First used by Davidson20–22 in a series of three articles in Marketing magazine, the notion of marketing assets is a valuable contribution to our knowledge of how to utilize an internal appraisal of strengths and weaknesses in competitive marketing. Essentially, Davidson contends that marketing assets are strengths that can be used to advantage in the marketplace (which is after all the reason for assessing a company’s strengths and weaknesses in the first place). He contrasts asset-based marketing with more traditional market-based marketing. Market-based marketing is the notion of identifying customer needs and seeking ways to satisfy these needs profitably.

Asset-based marketing, somewhat controversially, starts with a company and its assets and asks how the company can use these assets more effectively in the marketplace. It involves considering, for example, how any identified skills and resources from an internal appraisal can be converted into better value for the customer. In practice there needs to be a combination of both market-based and asset-based marketing. This makes sense because strategic market plans essentially match company resources and strengths to the needs of the environment and the marketplace.

The starting point of developing an asset-based approach to marketing is essentially the same as in a conventional strengths and weaknesses assessment, inasmuch as it commences with the identification and appraisal of all the resources, skills and assets of a company. Davidson suggests a checklist to identify key areas of assets. This checklist encompasses the following examples of asset types: people; working capital; capital equipment; customer franchises e.g. brand names, unique products or processes, patents, superior service skills; access to third-party resources such as joint ventures or agreements; sales distribution and service networks and scale advantages due to market share and size.

Analysing the environment: SWOT 427

Having established an inventory of assets, the marketing manager should then establish key exploitable assets for future strategy. This involves asking a number of key questions about identified assets such as: ‘How can the brand name be exploited further, and how far can the brand be stretched without weakening the franchise?’ Overall, we are seeking to establish how the assets of the company can be exploited more effectively in marketing terms. It is important to note that throughout the exercise, assets are examined from a marketer’s point of view and not from an accountant’s stance.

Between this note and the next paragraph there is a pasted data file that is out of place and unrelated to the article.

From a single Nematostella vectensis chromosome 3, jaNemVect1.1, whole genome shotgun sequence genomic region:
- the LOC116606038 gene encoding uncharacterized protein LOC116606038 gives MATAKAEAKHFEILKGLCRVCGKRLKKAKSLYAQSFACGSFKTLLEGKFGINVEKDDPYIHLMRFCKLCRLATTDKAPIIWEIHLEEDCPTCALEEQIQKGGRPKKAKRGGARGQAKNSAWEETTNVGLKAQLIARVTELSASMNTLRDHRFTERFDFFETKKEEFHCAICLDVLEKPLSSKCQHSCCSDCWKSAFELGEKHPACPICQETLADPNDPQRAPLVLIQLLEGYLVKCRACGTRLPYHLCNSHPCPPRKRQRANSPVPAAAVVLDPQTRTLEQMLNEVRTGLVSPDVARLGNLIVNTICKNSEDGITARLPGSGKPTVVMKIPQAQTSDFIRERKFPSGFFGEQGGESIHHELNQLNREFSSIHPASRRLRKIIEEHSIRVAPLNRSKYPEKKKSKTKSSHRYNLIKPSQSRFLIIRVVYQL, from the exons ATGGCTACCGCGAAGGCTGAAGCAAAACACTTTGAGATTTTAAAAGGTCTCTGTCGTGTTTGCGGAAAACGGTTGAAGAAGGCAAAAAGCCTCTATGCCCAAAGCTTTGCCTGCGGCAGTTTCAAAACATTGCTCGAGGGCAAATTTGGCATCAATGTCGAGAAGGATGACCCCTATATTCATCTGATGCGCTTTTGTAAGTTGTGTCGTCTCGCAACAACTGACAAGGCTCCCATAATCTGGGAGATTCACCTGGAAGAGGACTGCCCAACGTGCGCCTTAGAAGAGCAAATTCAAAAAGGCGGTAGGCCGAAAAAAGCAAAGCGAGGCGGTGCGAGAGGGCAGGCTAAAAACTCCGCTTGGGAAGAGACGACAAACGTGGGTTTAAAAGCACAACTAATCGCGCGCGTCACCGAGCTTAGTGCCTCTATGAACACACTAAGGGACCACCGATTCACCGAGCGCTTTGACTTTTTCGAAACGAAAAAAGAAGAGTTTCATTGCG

An example of how this can lead to more effective marketing, which exemplifies this notion of asset-based marketing, is the strategy of brand extension. Davidson gives the example of Johnson & Johnson’s baby shampoo which until the early 1970s was positioned exclusively for babies. Research showed that it was also being used by mothers and the company decided that by repositioning the brand to extend product usage, much more effective use could be made of the powerful asset of the brand name. A similar example is the move by many of the food companies to extend their brand franchises, e.g. when Mars extended the brand to include ice cream and food products.

Marketing assets has proved to be a useful perspective on the assessment and uses of an analysis of strengths and weaknesses. However, both market brand and asset-based marketing are necessary to achieve a balance between satisfying consumers and the effective utilization of a company’s resources.